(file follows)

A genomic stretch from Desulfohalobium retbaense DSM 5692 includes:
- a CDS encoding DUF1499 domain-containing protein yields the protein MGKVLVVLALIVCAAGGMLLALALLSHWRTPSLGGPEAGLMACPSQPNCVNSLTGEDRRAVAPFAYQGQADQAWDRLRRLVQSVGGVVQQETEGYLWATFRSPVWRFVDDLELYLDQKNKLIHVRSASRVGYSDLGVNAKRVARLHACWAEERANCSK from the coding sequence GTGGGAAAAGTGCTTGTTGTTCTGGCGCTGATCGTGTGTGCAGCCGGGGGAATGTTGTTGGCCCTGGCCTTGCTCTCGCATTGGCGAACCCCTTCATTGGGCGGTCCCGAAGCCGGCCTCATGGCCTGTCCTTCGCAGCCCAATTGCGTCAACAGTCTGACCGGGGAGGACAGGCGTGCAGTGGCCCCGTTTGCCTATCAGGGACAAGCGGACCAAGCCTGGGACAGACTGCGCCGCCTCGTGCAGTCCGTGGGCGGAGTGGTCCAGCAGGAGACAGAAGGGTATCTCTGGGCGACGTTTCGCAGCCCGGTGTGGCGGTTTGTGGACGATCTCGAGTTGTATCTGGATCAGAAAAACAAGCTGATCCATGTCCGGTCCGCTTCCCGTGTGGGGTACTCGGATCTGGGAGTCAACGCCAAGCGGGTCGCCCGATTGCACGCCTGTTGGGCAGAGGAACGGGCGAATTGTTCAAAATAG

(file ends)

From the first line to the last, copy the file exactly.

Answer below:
A genomic stretch from Desulfohalobium retbaense DSM 5692 includes:
- a CDS encoding DUF1499 domain-containing protein yields the protein MGKVLVVLALIVCAAGGMLLALALLSHWRTPSLGGPEAGLMACPSQPNCVNSLTGEDRRAVAPFAYQGQADQAWDRLRRLVQSVGGVVQQETEGYLWATFRSPVWRFVDDLELYLDQKNKLIHVRSASRVGYSDLGVNAKRVARLHACWAEERANCSK from the coding sequence GTGGGAAAAGTGCTTGTTGTTCTGGCGCTGATCGTGTGTGCAGCCGGGGGAATGTTGTTGGCCCTGGCCTTGCTCTCGCATTGGCGAACCCCTTCATTGGGCGGTCCCGAAGCCGGCCTCATGGCCTGTCCTTCGCAGCCCAATTGCGTCAACAGTCTGACCGGGGAGGACAGGCGTGCAGTGGCCCCGTTTGCCTATCAGGGACAAGCGGACCAAGCCTGGGACAGACTGCGCCGCCTCGTGCAGTCCGTGGGCGGAGTGGTCCAGCAGGAGACAGAAGGGTATCTCTGGGCGACGTTTCGCAGCCCGGTGTGGCGGTTTGTGGACGATCTCGAGTTGTATCTGGATCAGAAAAACAAGCTGATCCATGTCCGGTCCGCTTCCCGTGTGGGGTACTCGGATCTGGGAGTCAACGCCAAGCGGGTCGCCCGATTGCACGCCTGTTGGGCAGAGGAACGGGCGAATTGTTCAAAATAG